|Forlag||Cambridge University Press|
|Emne||Early modern history: c 1450/1500 to c 1700; Europe; European history; Modern history to 20th century: c 1700 to c 1900; c 1500 to c 1600; c 1600 to c 1700; c 1700 to c 1800|
|Se flere detaljer|
Om Luther's Legacy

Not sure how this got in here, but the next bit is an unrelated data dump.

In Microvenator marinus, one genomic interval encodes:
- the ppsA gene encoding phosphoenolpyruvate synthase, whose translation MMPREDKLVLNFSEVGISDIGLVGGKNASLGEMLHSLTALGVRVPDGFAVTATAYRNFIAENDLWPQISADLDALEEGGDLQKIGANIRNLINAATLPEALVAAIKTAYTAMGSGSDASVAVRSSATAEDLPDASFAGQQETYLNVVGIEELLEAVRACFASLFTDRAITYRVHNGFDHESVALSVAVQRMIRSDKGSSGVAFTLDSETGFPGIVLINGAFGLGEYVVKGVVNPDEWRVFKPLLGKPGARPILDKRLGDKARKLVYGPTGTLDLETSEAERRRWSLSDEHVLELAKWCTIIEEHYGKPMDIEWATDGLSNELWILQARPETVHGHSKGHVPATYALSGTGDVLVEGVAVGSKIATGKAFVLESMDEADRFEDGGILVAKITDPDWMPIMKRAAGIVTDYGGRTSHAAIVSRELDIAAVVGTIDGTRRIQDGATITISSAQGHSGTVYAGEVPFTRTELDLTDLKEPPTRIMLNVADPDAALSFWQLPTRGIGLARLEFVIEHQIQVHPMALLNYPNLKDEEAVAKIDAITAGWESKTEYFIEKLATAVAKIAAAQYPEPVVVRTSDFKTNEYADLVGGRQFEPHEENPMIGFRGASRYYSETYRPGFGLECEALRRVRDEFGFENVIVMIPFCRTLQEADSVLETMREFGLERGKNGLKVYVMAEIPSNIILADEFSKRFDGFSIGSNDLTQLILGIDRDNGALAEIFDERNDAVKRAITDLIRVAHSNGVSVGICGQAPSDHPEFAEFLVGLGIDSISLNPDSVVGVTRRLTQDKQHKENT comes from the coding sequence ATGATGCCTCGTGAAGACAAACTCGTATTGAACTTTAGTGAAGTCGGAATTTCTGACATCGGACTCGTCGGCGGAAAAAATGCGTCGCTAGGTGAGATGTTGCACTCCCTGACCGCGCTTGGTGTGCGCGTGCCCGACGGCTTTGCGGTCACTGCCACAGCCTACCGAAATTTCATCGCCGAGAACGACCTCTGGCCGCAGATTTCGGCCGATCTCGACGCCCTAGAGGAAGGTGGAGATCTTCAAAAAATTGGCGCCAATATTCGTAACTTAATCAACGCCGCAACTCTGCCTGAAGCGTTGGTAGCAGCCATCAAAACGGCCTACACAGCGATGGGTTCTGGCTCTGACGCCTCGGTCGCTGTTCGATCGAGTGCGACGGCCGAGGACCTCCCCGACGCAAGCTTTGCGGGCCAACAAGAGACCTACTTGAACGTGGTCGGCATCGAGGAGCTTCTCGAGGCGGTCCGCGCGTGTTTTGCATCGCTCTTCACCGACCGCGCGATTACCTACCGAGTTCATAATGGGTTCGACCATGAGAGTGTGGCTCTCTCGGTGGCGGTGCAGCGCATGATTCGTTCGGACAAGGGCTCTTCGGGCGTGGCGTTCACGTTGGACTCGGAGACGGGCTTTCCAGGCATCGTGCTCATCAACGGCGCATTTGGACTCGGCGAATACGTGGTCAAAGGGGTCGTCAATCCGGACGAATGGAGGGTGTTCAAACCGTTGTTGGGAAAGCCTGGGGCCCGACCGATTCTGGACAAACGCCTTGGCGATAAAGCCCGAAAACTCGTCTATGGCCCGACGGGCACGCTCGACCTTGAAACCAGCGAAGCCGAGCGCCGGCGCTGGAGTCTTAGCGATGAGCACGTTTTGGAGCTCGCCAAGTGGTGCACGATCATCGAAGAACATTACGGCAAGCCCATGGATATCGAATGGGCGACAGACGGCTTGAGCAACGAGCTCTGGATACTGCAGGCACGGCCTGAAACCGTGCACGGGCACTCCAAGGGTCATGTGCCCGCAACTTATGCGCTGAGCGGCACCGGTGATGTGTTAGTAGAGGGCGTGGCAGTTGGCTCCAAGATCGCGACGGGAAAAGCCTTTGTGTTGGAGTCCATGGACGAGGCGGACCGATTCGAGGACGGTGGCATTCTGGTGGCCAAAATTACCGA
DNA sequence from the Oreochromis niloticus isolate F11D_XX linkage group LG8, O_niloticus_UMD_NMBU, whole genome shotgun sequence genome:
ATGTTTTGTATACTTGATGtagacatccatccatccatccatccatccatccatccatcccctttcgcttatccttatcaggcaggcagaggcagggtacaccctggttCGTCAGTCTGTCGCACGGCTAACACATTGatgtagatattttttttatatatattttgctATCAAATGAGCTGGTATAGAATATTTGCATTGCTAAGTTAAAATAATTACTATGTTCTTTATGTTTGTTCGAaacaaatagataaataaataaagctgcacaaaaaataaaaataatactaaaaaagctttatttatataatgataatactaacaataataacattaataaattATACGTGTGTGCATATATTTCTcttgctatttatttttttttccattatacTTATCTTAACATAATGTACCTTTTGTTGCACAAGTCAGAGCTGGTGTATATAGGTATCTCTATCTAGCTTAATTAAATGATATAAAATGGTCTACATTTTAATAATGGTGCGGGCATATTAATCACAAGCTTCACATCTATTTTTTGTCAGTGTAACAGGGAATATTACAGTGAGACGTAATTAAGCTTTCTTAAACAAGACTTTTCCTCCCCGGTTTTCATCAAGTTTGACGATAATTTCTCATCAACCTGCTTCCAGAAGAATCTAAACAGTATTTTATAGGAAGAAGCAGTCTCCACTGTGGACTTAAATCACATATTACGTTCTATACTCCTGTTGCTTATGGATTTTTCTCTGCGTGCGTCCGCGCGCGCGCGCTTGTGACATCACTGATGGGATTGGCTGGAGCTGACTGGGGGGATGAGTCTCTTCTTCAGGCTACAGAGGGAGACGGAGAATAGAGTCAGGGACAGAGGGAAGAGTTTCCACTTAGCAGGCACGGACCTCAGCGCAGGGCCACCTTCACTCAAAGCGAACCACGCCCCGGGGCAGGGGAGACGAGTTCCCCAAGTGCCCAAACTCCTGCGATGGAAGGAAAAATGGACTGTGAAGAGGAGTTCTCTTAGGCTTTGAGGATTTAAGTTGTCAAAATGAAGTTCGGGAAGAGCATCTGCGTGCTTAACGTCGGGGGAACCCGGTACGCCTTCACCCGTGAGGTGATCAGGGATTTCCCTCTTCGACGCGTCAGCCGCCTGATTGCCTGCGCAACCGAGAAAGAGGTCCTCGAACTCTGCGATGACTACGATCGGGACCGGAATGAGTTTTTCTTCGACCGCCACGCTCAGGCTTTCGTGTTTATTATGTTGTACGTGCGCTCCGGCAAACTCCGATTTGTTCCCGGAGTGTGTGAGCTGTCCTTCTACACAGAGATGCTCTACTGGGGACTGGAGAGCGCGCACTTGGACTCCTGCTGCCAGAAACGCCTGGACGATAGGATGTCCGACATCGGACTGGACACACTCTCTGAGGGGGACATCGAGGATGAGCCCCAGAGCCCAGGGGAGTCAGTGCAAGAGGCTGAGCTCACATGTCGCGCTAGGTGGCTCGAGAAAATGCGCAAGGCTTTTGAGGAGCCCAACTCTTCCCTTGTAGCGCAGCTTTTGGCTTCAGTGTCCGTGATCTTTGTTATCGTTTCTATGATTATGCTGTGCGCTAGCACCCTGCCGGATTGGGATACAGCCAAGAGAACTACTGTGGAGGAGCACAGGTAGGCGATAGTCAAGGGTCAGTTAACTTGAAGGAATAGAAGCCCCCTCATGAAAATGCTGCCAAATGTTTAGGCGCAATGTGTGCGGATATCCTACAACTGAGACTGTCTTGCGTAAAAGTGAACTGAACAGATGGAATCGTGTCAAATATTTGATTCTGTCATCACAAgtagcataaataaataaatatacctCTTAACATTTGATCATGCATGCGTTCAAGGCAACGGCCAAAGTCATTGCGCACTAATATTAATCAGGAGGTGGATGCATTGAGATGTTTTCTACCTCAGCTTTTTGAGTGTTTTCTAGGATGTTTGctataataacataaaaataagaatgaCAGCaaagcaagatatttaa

In this new account of the emergence of a distinctive territorial state in early modern Germany, Robert von Friedeburg examines how the modern notion of state does not rest on the experience of a bureaucratic state-apparatus. It emerged to stabilize monarchy from dynastic insecurity and constrain it to protect the rule of law, subjects, and their lives and property. Against this background, Lutheran and neo-Aristotelian notions on the spiritual and material welfare of subjects dominating German debate interacted with Western European arguments against 'despotism' to protect the lives and property of subjects. The combined result of this interaction under the impact of the Thirty Years War was Seckendorff's Der Deutsche Furstenstaat (1656), constraining the evil machinations of princes and organizing the detailed administration of life in the tradition of German Policey, and which founded a specifically German notion of the modern state as comprehensive provision of services to its subjects.